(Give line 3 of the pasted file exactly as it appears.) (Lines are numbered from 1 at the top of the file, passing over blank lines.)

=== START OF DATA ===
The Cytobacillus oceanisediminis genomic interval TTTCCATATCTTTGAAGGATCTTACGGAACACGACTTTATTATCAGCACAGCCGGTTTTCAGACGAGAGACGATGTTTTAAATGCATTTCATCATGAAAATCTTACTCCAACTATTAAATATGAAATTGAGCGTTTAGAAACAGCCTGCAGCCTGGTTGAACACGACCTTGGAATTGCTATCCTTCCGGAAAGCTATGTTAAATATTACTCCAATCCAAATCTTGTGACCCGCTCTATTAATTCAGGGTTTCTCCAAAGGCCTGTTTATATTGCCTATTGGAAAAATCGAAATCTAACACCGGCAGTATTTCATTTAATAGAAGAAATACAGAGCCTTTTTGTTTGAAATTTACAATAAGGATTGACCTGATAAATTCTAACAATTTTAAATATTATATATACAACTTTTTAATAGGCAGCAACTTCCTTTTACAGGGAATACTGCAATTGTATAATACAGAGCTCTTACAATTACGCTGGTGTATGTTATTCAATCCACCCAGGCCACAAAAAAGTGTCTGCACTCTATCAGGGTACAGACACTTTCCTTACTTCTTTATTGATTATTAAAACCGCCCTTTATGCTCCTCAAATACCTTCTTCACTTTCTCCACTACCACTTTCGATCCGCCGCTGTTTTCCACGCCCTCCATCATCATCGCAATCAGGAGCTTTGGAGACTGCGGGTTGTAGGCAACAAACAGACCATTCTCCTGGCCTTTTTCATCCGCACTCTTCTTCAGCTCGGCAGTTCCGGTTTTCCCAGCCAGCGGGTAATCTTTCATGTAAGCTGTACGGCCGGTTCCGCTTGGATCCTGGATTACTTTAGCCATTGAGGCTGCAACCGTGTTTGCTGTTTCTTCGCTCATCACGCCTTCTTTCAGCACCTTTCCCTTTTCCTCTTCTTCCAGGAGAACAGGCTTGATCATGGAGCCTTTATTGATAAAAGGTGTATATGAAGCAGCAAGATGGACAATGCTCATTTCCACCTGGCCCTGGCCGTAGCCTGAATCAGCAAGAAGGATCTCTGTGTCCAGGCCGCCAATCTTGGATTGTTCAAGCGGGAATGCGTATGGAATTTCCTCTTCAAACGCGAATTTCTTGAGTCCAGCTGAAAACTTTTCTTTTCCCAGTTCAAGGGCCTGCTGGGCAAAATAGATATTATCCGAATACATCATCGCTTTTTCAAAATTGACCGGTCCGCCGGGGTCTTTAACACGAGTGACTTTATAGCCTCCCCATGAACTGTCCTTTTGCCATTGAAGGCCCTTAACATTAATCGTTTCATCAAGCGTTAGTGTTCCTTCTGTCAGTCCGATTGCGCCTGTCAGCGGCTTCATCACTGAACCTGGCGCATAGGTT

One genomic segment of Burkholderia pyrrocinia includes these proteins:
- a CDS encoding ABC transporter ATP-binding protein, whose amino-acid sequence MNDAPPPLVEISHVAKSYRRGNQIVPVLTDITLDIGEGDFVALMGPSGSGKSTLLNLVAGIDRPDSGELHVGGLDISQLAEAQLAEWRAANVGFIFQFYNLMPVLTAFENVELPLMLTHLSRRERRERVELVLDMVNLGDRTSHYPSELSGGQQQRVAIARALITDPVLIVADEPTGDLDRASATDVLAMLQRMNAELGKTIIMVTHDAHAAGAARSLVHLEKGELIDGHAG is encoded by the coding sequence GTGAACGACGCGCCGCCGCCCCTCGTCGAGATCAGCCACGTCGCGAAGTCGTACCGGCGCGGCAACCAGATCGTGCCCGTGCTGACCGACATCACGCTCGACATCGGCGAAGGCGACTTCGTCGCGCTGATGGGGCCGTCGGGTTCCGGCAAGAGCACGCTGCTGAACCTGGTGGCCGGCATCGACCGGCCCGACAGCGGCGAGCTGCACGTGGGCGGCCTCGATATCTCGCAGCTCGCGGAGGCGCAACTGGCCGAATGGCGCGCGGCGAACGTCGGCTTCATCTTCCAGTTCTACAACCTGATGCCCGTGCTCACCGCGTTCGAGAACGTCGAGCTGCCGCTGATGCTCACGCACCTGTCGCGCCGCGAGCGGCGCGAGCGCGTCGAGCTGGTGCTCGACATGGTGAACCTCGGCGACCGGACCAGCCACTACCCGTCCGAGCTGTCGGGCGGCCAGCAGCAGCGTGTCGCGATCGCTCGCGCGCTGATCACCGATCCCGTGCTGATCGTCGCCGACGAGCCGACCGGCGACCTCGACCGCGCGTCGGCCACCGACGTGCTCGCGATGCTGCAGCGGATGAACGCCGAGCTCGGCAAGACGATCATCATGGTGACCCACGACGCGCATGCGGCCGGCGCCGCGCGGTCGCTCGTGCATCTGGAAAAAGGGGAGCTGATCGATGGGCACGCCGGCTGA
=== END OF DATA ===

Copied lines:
- a CDS encoding ABC transporter ATP-binding protein, whose amino-acid sequence MNDAPPPLVEISHVAKSYRRGNQIVPVLTDITLDIGEGDFVALMGPSGSGKSTLLNLVAGIDRPDSGELHVGGLDISQLAEAQLAEWRAANVGFIFQFYNLMPVLTAFENVELPLMLTHLSRRERRERVELVLDMVNLGDRTSHYPSELSGGQQQRVAIARALITDPVLIVADEPTGDLDRASATDVLAMLQRMNAELGKTIIMVTHDAHAAGAARSLVHLEKGELIDGHAG is encoded by the coding sequence GTGAACGACGCGCCGCCGCCCCTCGTCGAGATCAGCCACGTCGCGAAGTCGTACCGGCGCGGCAACCAGATCGTGCCCGTGCTGACCGACATCACGCTCGACATCGGCGAAGGCGACTTCGTCGCGCTGATGGGGCCGTCGGGTTCCGGCAAGAGCACGCTGCTGAACCTGGTGGCCGGCATCGACCGGCCCGACAGCGGCGAGCTGCACGTGGGCGGCCTCGATATCTCGCAGCTCGCGGAGGCGCAACTGGCCGAATGGCGCGCGGCGAACGTCGGCTTCATCTTCCAGTTCTACAACCTGATGCCCGTGCTCACCGCGTTCGAGAACGTCGAGCTGCCGCTGATGCTCACGCACCTGTCGCGCCGCGAGCGGCGCGAGCGCGTCGAGCTGGTGCTCGACATGGTGAACCTCGGCGACCGGACCAGCCACTACCCGTCCGAGCTGTCGGGCGGCCAGCAGCAGCGTGTCGCGATCGCTCGCGCGCTGATCACCGATCCCGTGCTGATCGTCGCCGACGAGCCGACCGGCGACCTCGACCGCGCGTCGGCCACCGACGTGCTCGCGATGCTGCAGCGGATGAACGCCGAGCTCGGCAAGACGATCATCATGGTGACCCACGACGCGCATGCGGCCGGCGCCGCGCGGTCGCTCGTGCATCTGGAAAAAGGGGAGCTGATCGATGGGCACGCCGGCTGA